According to legend, in 832 AD a force of Picts under King Hungus (or Angus), returning from a punitive expedition into Northumbria, was overtaken near Markle by a much larger force of Saxons led by the Northumbrian king or prince Athelstan. Hemmed in by the Peffer Burn, the Picts and a supporting detachment of Scots led by King Eochaidh of Dalriada prepared to make a stand the following day.
That evening Hungus prayed to Saint Andrew and promised that, if his forces carried the day, he would ensure that Andrew would become the patron saint of his kingdom. Just before the battle a saltire appeared in the sky, formed by white clouds against the blue background. Against all the odds the Picts and Scots won an overwhelming victory and Athelstan was beheaded after the battle. The village that later developed nearby was named Athelstaneford in commemoration of one of the key events in the foundation of the Scottish victory.
"Against all the odds the Picts and Scots won an overwhelming victory!"
This version of the origin of the place name has come down to us from Walter Bower (1385-1449), an Augustinian monk from Haddington and author of the Scotichronicon. However, it is widely disputed, not least because there never was a Northumbrian king called Athelstan. The only recorded Athelstan to visit Scotland was a Wessex man who did so in the 10th century and departed with his head still on his shoulders.
On the other hand, Angus, king of Picts and son of Fergus, is recorded as having defeated Eadbert of Northumbria in the 8th century at Niwambirg, with the total destruction of Eadbert's army. Given the scarcity and impenetrability of historical records from the 8th and 9th centuries, this is probably as close to a definitive account of a conclusive engagement between Angus/Hungus and his Northumbrian counterpart as we are likely to find.
So how did the name Athelstaneford come about? A number of historians, notably East Lothian writer Iain Johnstone, suggest that it may be a conflation of Gaelic and the Norse name Aolsteinn (noble stone, and the equivalent of the Anglian/Saxon Aoelstan). Contrary to what was widely believed until fairly recently, Gaelic and Norse place names abound in the Lothians.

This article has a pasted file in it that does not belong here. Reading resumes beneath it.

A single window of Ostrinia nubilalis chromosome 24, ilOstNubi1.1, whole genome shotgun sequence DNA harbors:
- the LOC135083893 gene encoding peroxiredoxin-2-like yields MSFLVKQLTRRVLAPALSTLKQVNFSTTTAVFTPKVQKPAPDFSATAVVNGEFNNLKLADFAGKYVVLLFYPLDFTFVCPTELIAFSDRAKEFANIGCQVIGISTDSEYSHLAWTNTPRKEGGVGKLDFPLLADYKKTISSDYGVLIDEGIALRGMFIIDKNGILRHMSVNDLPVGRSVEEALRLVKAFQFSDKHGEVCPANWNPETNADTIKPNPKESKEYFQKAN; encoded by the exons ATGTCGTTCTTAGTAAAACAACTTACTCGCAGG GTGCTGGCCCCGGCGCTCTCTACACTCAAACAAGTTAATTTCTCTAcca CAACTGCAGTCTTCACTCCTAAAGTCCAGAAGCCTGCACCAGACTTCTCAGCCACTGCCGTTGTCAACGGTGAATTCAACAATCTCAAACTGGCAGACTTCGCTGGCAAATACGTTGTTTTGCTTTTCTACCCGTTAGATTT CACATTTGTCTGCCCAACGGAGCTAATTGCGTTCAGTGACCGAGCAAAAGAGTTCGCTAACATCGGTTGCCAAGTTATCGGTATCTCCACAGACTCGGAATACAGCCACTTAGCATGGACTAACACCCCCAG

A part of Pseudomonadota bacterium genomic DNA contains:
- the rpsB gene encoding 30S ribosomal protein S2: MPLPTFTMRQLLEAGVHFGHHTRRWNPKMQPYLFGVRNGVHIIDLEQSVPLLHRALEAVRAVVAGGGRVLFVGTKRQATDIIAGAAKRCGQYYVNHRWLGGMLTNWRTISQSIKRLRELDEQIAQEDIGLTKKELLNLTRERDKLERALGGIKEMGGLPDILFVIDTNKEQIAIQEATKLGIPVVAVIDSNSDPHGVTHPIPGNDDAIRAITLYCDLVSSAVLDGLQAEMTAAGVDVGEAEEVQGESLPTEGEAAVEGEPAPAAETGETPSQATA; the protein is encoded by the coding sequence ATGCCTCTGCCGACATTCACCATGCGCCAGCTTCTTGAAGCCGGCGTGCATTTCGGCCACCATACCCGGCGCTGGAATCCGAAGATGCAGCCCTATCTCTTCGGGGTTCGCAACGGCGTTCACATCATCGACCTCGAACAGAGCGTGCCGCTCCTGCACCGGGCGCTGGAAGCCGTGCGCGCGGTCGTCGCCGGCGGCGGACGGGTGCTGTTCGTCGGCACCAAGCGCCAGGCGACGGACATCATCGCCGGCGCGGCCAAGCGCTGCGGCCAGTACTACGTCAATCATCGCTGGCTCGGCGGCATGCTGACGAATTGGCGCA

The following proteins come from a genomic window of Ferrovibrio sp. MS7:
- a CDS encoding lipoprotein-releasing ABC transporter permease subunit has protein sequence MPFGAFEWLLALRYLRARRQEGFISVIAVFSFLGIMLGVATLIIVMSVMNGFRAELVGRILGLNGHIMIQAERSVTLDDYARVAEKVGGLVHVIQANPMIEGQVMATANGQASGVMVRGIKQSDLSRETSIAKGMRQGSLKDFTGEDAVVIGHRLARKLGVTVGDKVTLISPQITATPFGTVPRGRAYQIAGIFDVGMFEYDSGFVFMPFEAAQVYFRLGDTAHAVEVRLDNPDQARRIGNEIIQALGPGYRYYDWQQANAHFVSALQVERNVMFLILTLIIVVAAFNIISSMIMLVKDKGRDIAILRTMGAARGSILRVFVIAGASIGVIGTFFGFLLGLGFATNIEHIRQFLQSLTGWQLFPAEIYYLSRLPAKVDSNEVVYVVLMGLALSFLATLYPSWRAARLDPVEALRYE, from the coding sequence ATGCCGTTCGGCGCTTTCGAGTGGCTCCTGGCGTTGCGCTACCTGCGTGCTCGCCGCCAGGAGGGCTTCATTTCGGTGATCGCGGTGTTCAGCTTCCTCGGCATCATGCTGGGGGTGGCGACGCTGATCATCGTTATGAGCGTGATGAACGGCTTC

Memorial tablet and 18th century gravestones
Whatever the derivation of its name, Athelstaneford is a delightful small village nestling at the east end of the Garleton Hills; the traditional abbreviated local pronunciation is now rarely heard. The present Parish Kirk on the long main street was built in 1868, but the kirkyard contains some very fine C18 carved gravestones. Behind the kirk stands a small doocot built in 1583 by George Hepburn whose family occupied nearby Athelstaneford Castle or House, all traces of which have disappeared. In 1633 his son Sir John Hepburn raised the Royal Regiment, later the Royal Scots, whose banner was the saltire.
In 1997 the Scottish Flag Trust opened a heritage and interpretation centre in the doocot, outlining the legend of the battle of Athelstaneford and the origins of the national flag. Despite the diminutive scale of the building, the audio-visual display and interpretative boards are well presented. Some of the nesting holes have been preserved.
Outside the doocot there is a semi -circular bench looking out across the supposed site of the battle. Beside the bench is a memorial tablet set in the ground, commemorating the contributions of Allen Macartney and Nigel Tranter to the study of Scottish history and the wider cause of Scotland.
Article by SCA member John Pringle published in The Journal, issue 15